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Wednesday, September 30, 2020

Jack by Marilynne Robinson

Jack by Marilynn Robinson
Published by Farrar, Straus & Giroux ISBN 9780374279301
Hardcover, $27, 320 pages

One of the few reasons I don't mind the end of summer and the move into fall is that publishers tend to release so many great books in the fall season. This year, many book publication dates were moved from the spring and summer to the fall due to COVID-19, so there seem to be an abundance of great books. In the upcoming posts, I'll cover a few of the great ones I read.

Years ago, I fell in love with Marilynne Robinson's Pulitzer Prize winning novel, Gilead. Told in the voice of an older minister in 1950's Iowa, John Ames writes to his very young son, telling him his life story and sharing his beliefs. Her second novel set in the small town, Home, is a retelling of the prodigal son parable with John Ames' godson, Jack Boughton, (son of Ames' best friend, Reverend Robert Boughton) having returned home after twenty years, now an alcoholic petty thief who spent time in prison.

Robinson returns to this story in Jack, where we go back to the time that Jack spent away from his family. After being released from prison, Jack ends up in St. Louis, where he meets a young Black schoolteacher, Miss Della Miles. He helps Della pick up papers she dropped in the rain, and walks her home. She  mistakes him for a reverend by his dress and manner and invites him into her home for tea. 

Jack is entranced by Della, but knows that nothing can come of this, he is not worthy of this fine woman, not to mention that the differences in their races makes a further relationship possible. After he finds her accidentally locked in a cemetery (where he has been sleeping as he is homeless and jobless), they spend the evening together talking and opening up to each other. 

Much of the novel is taken up with this evening. They share a love of poetry, both have fathers who are ministers, and both are outsiders in society. Jack fights this feeling of falling in love, but Della finds herself more willing to give in to her growing feelings for this complicated, flawed man no matter the cost to her.

After parting in the morning, Jack decides that he will try to become worthy of the man that Della believes him to be. He gets a job in a shoe store, then as a dance instructor, but the hardest obstacle for him to overcome is his alcoholism.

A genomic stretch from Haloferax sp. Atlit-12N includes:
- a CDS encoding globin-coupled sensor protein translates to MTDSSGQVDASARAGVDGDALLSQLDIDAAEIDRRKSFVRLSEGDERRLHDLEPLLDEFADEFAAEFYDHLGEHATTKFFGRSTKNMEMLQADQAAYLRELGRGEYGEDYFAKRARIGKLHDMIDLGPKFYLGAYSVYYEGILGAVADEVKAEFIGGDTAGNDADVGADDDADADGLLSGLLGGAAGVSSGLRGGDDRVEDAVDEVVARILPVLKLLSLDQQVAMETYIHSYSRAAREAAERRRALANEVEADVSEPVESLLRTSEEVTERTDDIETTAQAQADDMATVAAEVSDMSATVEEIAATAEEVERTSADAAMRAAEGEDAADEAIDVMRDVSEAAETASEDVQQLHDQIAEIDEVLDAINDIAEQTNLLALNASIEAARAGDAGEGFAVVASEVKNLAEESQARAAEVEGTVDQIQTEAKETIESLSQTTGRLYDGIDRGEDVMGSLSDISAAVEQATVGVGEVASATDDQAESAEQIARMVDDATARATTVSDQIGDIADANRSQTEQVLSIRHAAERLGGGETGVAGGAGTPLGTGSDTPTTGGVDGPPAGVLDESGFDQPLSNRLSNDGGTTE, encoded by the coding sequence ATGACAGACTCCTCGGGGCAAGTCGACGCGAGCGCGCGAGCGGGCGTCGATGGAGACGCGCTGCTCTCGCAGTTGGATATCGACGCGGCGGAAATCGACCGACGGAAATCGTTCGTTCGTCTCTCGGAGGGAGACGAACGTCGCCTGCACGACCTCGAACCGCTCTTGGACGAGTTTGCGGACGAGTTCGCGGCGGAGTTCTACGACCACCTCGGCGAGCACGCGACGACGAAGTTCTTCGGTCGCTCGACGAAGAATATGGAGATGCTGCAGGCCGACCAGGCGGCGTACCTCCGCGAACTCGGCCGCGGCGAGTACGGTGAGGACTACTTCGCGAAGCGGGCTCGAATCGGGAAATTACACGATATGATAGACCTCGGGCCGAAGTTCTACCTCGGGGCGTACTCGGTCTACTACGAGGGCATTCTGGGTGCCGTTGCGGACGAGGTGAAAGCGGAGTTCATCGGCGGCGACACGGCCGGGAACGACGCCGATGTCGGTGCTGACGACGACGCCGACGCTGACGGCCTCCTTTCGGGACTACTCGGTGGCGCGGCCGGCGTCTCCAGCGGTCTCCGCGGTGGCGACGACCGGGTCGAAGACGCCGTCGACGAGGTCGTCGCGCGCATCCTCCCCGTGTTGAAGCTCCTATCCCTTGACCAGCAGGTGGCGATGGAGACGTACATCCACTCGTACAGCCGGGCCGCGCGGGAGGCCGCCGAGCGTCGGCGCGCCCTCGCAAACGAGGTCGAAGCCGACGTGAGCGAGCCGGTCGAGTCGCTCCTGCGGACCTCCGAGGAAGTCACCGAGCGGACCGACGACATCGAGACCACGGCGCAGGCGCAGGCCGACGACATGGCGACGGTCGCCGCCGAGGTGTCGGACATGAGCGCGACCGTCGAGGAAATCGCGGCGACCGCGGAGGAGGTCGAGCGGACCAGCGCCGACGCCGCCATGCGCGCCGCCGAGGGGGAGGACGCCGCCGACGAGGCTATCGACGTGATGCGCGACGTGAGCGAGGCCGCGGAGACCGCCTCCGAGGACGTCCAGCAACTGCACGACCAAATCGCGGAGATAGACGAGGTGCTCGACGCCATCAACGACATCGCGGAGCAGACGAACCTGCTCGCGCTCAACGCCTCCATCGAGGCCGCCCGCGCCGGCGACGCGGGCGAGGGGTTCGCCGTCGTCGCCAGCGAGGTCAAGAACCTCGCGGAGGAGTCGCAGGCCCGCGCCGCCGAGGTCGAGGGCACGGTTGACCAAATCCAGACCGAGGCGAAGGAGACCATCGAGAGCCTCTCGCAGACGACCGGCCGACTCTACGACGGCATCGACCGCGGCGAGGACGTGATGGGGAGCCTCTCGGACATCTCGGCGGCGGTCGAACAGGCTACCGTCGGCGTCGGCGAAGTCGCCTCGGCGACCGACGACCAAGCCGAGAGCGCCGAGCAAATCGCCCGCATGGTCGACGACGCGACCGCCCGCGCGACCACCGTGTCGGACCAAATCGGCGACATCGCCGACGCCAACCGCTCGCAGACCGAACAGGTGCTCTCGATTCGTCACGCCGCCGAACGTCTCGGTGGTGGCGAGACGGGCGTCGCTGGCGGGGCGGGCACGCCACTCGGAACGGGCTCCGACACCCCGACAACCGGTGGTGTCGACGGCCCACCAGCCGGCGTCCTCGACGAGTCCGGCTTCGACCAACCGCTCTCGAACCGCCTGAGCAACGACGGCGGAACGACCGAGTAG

Robinson writes the interior life of characters so insightfully. We thoroughly see Jack, even when he can't see himself clearly. Every time the lure of alchohol calls to him, we want to reach through the page and beg him not to drink. We want him to be the better man that Della believes him to be. Jack explains himself in this passage:
"I have not actually chosen this life. The path of least resistance is not a choice, in the usual sense of the word. I know it appears to be one. But when the resistance you encounter on every other path seems, you know, indomitable, then there you are. I'm sure I have been too easily discouraged."

In 1950s St. Louis, a interracial relationships are forbidden. Della's roommate reminds her of everything she could lose- her job as a teacher, the respect and love of her family in Memphis, even her freedom- if she persues a relationship with this man. Although set seventy years ago, the race issue is relevant today.

Jack is a quiet book, like all of Robinson's books. We spend most of the book inside the head of Jack, a complicated character who may remind us of someone in our own lives. The writing, as always from Robinson, is exquisite. Reading Jack will make you more compassionate towards others, a good thing in this increasingly contentious age of only engaging on divisive social media. I will be rereading Home now with a fresh eye to what happened to Jack while he was gone.  I know I will never forget him or Della. I give Jack my highest possible recommendation.

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